The method used for brake line repairs is a direct function of the extent of damage involved. Depending on the extent of damage, either whole line or sectional replacements are possible. The repair generally involves three steps.
Step 1: Brake Line Replacement
In order to replace the Brake Line, follow the below mentioned steps:
Verify the extent of rust you are dealing with. If the entire line is rusted, then measure it allowing an extra inch for error caused by bent lines.
Soak the fittings in an appropriate penetrant for about 15 to 20 minutes. (Repeat soaking if necessary).
Separate brake line brackets from the frame using the appropriate sockets.
Identify and remove the fittings by using appropriate wrenches. Use a tubing cutter if preferred.
Bend the new lines to mimic the shape of the old lines being replaced.
Using the appropriate wrench, attach newly bent lines to the vehicle and replace all brackets previously removed.
Using a tubing cutter, trim off any brake line excesses and remove compression fittings.
Identify the two head caps with center holes and the double–threaded center tube.
Position one cap end in the line and place the ferrule over it
Holding the center tube in one hand and capped line in the other, push the line into the center tube
Observe a collapse of the ferrule around the line and place a leak-proof seal to lock the barrel to the line.
Using two wrenches, hold the center tube with one wrench and tighten the end cap with the other.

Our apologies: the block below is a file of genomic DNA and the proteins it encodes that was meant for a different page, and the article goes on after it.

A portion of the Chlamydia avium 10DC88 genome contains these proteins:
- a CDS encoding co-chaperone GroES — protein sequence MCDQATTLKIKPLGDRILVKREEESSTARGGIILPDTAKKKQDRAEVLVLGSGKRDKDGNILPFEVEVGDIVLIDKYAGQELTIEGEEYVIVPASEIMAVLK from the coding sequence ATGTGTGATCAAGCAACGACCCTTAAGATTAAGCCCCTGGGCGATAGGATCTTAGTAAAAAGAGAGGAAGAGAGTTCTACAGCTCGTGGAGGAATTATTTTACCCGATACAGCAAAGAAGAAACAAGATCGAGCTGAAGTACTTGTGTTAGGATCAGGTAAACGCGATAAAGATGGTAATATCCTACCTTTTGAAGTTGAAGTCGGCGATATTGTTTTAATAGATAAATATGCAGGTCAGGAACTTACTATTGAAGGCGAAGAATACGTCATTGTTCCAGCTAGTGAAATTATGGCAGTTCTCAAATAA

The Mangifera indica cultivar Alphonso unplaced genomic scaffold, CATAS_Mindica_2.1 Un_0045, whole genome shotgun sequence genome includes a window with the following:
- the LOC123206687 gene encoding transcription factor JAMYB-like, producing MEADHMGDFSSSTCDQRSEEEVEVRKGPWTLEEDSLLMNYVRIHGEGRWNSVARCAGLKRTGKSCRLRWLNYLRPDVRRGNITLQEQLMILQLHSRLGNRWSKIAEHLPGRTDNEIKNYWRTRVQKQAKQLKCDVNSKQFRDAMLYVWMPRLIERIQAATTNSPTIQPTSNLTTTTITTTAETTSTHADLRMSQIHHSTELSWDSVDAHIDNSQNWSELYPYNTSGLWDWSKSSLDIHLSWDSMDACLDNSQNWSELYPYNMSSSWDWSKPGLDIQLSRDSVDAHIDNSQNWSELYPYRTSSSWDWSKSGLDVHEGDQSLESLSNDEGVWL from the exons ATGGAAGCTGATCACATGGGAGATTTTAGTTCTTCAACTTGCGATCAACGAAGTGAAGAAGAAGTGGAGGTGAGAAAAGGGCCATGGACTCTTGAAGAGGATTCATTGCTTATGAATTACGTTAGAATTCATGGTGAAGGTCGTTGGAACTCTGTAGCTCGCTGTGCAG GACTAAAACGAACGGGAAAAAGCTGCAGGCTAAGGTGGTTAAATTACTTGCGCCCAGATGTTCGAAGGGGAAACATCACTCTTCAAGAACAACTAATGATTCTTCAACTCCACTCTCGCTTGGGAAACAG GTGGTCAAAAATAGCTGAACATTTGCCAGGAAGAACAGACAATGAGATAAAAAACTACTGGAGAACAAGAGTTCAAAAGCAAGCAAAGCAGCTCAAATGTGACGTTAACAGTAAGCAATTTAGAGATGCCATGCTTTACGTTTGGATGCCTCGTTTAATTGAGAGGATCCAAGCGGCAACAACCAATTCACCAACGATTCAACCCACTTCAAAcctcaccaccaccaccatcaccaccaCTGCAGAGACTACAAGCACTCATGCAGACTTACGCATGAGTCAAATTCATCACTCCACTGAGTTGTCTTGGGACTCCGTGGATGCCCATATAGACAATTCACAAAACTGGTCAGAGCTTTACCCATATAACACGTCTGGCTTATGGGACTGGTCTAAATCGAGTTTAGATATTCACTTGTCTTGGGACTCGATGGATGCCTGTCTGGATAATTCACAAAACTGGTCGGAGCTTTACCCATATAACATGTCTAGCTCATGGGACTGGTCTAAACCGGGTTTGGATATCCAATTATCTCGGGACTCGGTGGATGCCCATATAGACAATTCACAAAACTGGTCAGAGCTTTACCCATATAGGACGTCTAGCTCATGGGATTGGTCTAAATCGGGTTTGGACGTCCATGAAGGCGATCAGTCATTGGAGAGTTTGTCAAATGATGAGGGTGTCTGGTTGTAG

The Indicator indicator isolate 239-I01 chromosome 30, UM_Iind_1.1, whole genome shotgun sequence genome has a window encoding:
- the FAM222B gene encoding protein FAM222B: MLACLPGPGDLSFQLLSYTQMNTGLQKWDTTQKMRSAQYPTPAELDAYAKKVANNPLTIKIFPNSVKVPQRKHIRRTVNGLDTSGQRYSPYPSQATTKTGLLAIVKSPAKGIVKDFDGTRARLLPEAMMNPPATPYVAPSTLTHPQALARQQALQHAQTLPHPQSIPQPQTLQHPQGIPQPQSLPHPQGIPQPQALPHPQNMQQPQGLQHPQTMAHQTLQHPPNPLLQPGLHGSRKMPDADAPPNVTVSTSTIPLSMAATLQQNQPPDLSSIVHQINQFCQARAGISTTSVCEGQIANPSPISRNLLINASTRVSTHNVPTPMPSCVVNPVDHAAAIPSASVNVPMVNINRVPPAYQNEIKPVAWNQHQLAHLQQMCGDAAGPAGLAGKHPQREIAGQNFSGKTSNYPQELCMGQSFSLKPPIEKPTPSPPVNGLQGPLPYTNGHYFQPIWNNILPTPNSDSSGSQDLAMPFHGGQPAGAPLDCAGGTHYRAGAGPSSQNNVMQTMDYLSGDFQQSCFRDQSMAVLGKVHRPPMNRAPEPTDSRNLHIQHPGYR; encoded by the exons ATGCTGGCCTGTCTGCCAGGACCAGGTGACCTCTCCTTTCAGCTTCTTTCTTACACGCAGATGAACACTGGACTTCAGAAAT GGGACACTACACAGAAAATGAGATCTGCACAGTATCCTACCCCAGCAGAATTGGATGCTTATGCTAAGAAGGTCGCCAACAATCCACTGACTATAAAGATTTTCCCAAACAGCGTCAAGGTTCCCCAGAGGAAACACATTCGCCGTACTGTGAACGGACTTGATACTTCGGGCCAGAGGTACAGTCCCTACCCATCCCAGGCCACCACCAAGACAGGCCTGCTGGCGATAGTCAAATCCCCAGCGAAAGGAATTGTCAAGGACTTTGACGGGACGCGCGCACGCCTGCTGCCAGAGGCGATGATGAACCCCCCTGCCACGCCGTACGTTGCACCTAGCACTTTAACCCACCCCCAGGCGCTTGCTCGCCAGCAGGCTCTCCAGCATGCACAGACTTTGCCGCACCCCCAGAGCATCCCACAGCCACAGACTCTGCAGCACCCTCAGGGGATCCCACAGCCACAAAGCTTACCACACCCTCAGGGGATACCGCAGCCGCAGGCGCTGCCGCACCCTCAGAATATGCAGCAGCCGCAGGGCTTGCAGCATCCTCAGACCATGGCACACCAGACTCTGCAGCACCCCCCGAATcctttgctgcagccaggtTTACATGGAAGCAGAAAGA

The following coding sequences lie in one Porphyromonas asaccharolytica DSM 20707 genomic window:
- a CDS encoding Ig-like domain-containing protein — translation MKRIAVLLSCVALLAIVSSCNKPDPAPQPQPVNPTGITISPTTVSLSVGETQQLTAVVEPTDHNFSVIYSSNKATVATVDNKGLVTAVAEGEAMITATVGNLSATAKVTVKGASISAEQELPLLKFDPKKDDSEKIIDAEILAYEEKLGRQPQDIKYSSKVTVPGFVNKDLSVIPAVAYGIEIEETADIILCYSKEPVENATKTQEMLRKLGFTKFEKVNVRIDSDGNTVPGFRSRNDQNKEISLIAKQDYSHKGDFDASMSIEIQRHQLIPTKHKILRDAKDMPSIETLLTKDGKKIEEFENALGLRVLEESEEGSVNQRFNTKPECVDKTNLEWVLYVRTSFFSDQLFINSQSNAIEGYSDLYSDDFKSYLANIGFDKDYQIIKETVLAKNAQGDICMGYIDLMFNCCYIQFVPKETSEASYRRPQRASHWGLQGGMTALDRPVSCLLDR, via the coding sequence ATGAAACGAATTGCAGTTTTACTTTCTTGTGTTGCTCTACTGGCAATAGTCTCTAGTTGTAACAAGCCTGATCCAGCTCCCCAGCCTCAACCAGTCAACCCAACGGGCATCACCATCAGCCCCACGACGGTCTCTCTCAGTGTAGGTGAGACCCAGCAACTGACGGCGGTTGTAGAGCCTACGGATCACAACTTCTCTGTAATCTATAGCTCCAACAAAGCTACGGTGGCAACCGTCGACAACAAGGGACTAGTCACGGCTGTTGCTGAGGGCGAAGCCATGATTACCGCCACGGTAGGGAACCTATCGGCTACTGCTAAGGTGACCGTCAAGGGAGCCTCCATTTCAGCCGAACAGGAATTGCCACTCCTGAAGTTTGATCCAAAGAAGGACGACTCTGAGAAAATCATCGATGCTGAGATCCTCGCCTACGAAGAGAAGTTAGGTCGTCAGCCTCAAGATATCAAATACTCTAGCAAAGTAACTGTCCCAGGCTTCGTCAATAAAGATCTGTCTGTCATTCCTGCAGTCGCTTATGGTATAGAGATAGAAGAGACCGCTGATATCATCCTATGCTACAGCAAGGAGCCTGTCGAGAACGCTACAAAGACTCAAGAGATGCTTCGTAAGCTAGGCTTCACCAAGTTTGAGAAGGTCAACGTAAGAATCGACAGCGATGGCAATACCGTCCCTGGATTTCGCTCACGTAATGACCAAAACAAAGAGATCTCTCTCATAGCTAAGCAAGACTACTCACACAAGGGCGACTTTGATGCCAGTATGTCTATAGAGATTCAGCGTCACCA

Place the second cap and ferrule into the cut line and then push the ferrule and new line into the old line. Keep holding the old line tightly to the barrel while you do this. (Repeat the same procedure for the other side).
Finally, locate the master cylinder reservoir and fill with brake fluid
Step 2: Brake Bleeding Procedure
You will need the manufacturer’s Service manual, automotive wrenches, floor jack, hand and air-operated tools, support stands, brake fluid and brake proportioning valve to bleed the brakes effectively.
With the necessary tools at hand, please proceed to bleed the brakes as follows:
Turn your engine on.
Identify the metal tubing carrying fluid to all the wheels and disconnect it.
Press down on the brake pedal several times and then keep the pedal down.
Identify the fluid reservoir and open it.
Use a fine brush to clean the fitting and then take the fitting out, using a wrench.
Replace the fitting with only a moderate amount of pressure.
Ask your helper to depress the pedal and keep it down while you gently open the fitting (fluid spurts out).
Replace the fitting as the pressure is completely dissipated.
Rebuild the pressure by pumping the pedal.
Step 3: Safety Checks and Warnings
Brake fluid could damage your expensive car paint. Be cautious.
Safety glasses will protect your eyes from accidental spurts. Wear them.
Air could be trapped in the system, so pour the fluid continually throughout the entire process.
Follow local regulations for the disposal of used brake fluids.
The brake line could get damaged so protect it from excessive pressure.